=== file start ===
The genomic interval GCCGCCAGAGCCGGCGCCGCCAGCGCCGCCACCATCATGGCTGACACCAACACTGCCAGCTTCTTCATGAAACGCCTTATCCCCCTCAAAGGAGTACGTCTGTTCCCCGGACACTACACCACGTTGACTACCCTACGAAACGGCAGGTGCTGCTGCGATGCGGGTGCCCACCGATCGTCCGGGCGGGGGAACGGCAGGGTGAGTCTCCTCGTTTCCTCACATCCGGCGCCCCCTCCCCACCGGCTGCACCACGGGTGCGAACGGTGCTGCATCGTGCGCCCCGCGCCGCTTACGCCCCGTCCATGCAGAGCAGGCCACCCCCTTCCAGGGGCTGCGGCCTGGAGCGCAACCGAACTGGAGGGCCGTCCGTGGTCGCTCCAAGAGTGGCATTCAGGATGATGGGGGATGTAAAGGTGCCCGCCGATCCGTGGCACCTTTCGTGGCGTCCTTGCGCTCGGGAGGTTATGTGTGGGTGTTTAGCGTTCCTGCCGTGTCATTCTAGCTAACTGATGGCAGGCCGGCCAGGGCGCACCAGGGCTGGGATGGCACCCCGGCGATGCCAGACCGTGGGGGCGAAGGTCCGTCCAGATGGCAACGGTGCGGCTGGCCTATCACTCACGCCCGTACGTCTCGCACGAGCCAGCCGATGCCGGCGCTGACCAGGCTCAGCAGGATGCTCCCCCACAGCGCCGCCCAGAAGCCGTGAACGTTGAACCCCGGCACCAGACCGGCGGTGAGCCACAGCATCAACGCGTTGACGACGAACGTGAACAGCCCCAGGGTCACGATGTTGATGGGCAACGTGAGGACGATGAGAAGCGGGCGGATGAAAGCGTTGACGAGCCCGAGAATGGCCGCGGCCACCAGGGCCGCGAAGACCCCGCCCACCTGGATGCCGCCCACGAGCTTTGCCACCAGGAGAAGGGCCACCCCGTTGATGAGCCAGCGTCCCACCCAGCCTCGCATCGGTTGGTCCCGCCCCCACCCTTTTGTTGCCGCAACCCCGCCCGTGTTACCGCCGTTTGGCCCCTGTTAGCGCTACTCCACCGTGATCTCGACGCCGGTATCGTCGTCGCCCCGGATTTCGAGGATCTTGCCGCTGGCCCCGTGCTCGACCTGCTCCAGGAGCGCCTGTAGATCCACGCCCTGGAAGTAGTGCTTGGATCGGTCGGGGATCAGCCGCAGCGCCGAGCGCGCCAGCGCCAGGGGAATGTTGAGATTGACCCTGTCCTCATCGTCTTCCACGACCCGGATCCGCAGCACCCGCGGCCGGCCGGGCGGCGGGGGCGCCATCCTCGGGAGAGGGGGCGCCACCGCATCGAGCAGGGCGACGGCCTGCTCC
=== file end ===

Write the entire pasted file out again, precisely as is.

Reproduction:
The genomic interval GCCGCCAGAGCCGGCGCCGCCAGCGCCGCCACCATCATGGCTGACACCAACACTGCCAGCTTCTTCATGAAACGCCTTATCCCCCTCAAAGGAGTACGTCTGTTCCCCGGACACTACACCACGTTGACTACCCTACGAAACGGCAGGTGCTGCTGCGATGCGGGTGCCCACCGATCGTCCGGGCGGGGGAACGGCAGGGTGAGTCTCCTCGTTTCCTCACATCCGGCGCCCCCTCCCCACCGGCTGCACCACGGGTGCGAACGGTGCTGCATCGTGCGCCCCGCGCCGCTTACGCCCCGTCCATGCAGAGCAGGCCACCCCCTTCCAGGGGCTGCGGCCTGGAGCGCAACCGAACTGGAGGGCCGTCCGTGGTCGCTCCAAGAGTGGCATTCAGGATGATGGGGGATGTAAAGGTGCCCGCCGATCCGTGGCACCTTTCGTGGCGTCCTTGCGCTCGGGAGGTTATGTGTGGGTGTTTAGCGTTCCTGCCGTGTCATTCTAGCTAACTGATGGCAGGCCGGCCAGGGCGCACCAGGGCTGGGATGGCACCCCGGCGATGCCAGACCGTGGGGGCGAAGGTCCGTCCAGATGGCAACGGTGCGGCTGGCCTATCACTCACGCCCGTACGTCTCGCACGAGCCAGCCGATGCCGGCGCTGACCAGGCTCAGCAGGATGCTCCCCCACAGCGCCGCCCAGAAGCCGTGAACGTTGAACCCCGGCACCAGACCGGCGGTGAGCCACAGCATCAACGCGTTGACGACGAACGTGAACAGCCCCAGGGTCACGATGTTGATGGGCAACGTGAGGACGATGAGAAGCGGGCGGATGAAAGCGTTGACGAGCCCGAGAATGGCCGCGGCCACCAGGGCCGCGAAGACCCCGCCCACCTGGATGCCGCCCACGAGCTTTGCCACCAGGAGAAGGGCCACCCCGTTGATGAGCCAGCGTCCCACCCAGCCTCGCATCGGTTGGTCCCGCCCCCACCCTTTTGTTGCCGCAACCCCGCCCGTGTTACCGCCGTTTGGCCCCTGTTAGCGCTACTCCACCGTGATCTCGACGCCGGTATCGTCGTCGCCCCGGATTTCGAGGATCTTGCCGCTGGCCCCGTGCTCGACCTGCTCCAGGAGCGCCTGTAGATCCACGCCCTGGAAGTAGTGCTTGGATCGGTCGGGGATCAGCCGCAGCGCCGAGCGCGCCAGCGCCAGGGGAATGTTGAGATTGACCCTGTCCTCATCGTCTTCCACGACCCGGATCCGCAGCACCCGCGGCCGGCCGGGCGGCGGGGGCGCCATCCTCGGGAGAGGGGGCGCCACCGCATCGAGCAGGGCGACGGCCTGCTCC